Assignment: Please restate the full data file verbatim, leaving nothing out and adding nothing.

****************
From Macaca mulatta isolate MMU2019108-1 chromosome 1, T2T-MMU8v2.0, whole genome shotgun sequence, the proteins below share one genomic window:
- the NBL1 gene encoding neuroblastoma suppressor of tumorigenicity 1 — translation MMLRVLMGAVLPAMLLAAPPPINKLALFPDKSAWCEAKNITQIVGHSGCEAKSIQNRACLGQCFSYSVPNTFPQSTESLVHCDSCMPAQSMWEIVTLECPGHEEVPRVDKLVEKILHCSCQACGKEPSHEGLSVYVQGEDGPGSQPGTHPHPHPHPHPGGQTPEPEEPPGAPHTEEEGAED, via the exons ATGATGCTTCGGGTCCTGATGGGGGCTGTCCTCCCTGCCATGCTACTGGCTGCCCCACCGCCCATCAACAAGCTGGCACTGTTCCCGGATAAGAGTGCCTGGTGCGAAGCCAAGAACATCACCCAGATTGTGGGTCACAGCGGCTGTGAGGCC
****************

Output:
From Macaca mulatta isolate MMU2019108-1 chromosome 1, T2T-MMU8v2.0, whole genome shotgun sequence, the proteins below share one genomic window:
- the NBL1 gene encoding neuroblastoma suppressor of tumorigenicity 1 — translation MMLRVLMGAVLPAMLLAAPPPINKLALFPDKSAWCEAKNITQIVGHSGCEAKSIQNRACLGQCFSYSVPNTFPQSTESLVHCDSCMPAQSMWEIVTLECPGHEEVPRVDKLVEKILHCSCQACGKEPSHEGLSVYVQGEDGPGSQPGTHPHPHPHPHPGGQTPEPEEPPGAPHTEEEGAED, via the exons ATGATGCTTCGGGTCCTGATGGGGGCTGTCCTCCCTGCCATGCTACTGGCTGCCCCACCGCCCATCAACAAGCTGGCACTGTTCCCGGATAAGAGTGCCTGGTGCGAAGCCAAGAACATCACCCAGATTGTGGGTCACAGCGGCTGTGAGGCC